Tier 3--Conflict styles, institutional resistance, and power structures
Thursday, July 21; Tuesday, July 26; & Thursday, July 28--3:30pm-5:30pm EDT (6 hours total)

Financial investment
Tier 2 only--$270 USD
Tiers 2 & 3 together--$630 USD

STEP UP to Experiential tools and activities for intercultural/DEIB agility & effectiveness

Photo of Basma Ibrahim DeVries & Jon DeVries

STEP UP to Experiential tools and activities for intercultural/DEIB agility & effectiveness
Dr. Basma Ibrahim DeVries & Jon DeVries

Tier 1--Energize! Core tenets of a communication styles approach to intercultural/DEI work
Tuesday, July 12, 11:30am-2:30pm EDT (3 hours total)

Tier 2--Expand! Dive deeper to analyze, apply, and leverage communication styles knowledge and skills
Thursday, July 14; Friday, July 15; & Tuesday, July 19--11:30am-2:30pm EDT (9 hours total)

Tier 3--Navigate! Strengthen training design, facilitation, and adaptation skills within a communication styles framework
Thursday, July 21; Tuesday, July 26; Thursday, July 28--11:30am-2:30pm EDT (9 hours total)

Financial investment
Tier 1 only--$90 USD
Tiers 1 & 2 only--$495
Tiers 1, 2, & 3--$1,035

So I'm ready to register. Is there anything it might be helpful to know?

Do I have to take all of the tiers of a workshop?

You'll find when you click the Register button that you have two choices: Tier One (1) Only OR Cohort Tier Group Registration. Tier One (1) Only allows registrants to register for the lowest tier of a workshop without taking the upper tiers. In this way participants can be part of the initial cohort-building and then slip away in the upper tiers as the content becomes more difficult. Cohort Tier Group Registration is for those who intend to take all tiers available of a workshop.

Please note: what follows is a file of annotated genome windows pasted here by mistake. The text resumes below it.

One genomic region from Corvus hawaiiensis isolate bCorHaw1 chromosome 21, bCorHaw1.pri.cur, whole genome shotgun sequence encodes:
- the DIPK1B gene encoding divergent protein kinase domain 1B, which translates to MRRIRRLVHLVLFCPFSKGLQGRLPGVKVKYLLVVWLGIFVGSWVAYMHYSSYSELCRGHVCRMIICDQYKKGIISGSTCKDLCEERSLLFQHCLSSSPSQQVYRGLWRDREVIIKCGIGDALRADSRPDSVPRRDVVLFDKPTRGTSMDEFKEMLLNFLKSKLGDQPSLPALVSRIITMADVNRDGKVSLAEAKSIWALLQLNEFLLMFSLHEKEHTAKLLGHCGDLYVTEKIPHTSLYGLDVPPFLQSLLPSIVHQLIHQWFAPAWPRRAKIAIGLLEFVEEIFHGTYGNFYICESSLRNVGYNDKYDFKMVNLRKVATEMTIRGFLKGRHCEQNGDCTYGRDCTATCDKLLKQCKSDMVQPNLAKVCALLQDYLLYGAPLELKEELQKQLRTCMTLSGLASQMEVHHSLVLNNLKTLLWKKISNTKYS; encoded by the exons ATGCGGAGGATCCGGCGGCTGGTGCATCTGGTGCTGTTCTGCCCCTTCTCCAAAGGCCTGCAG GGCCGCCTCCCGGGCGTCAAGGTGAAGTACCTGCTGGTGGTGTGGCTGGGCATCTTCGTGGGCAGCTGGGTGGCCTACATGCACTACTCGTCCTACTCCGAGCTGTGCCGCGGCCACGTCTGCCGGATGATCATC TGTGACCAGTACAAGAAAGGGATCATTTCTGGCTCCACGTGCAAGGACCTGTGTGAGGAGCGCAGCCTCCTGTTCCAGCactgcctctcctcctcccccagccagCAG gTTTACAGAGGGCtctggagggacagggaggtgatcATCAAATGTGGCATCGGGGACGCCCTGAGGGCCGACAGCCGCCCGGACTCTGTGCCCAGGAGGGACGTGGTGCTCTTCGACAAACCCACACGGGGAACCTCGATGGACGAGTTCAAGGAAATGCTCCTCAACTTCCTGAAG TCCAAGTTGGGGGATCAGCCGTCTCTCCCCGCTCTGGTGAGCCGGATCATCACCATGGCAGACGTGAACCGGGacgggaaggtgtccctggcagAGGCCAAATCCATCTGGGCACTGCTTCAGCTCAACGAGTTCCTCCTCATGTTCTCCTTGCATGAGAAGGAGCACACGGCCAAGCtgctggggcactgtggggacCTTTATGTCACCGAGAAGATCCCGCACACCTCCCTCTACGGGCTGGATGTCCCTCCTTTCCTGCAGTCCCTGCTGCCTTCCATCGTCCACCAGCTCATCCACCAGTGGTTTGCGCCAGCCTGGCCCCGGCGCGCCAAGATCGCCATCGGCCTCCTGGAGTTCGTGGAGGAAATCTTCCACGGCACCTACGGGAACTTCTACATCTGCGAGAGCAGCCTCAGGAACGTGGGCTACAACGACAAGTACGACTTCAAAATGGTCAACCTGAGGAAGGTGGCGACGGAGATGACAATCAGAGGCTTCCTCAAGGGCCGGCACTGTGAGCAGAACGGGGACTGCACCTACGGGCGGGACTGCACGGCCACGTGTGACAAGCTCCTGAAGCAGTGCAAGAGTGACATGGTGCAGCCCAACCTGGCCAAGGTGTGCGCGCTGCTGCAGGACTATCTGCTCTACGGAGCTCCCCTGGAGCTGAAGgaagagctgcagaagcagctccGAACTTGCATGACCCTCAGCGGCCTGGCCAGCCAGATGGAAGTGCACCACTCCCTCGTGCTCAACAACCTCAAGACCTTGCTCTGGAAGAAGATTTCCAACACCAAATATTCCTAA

Can I take a higher tier of a workshop without taking the lower tier(s)?
The Step Up Zone registration committee is prepared to assist those who feel that they have a firm grasp of the lower tier material and should be allowed to begin the workshop at a higher tier. To skip a lower tier, participants should send an email to cilmar@purdue.edu explaining their individual situation.
How does the pricing work?

Pricing reflects the increasing depth of the content, requiring added expertise on the part of the faculty:

Tier 1 = $30/hour of instruction
Tier 2 = $45/hour of instruction
Tier 3 = $60/hour of instruction
Will the sessions be recorded?
No, we do not record the sessions for later viewing. As a part of our cohort-building philosophy, it is our expectation that those who register will attend and fully participate in all sessions of the workshop.

 2021 Workshops and Presenters

An overview of the 2021 Step Up Zone workshops is available in pdf and jpg.

Summer 2020: The Virtual Intercultural Learning (VICL) webinar series

What the BEVI tells us about the difference that identity makes in online versus face to face classes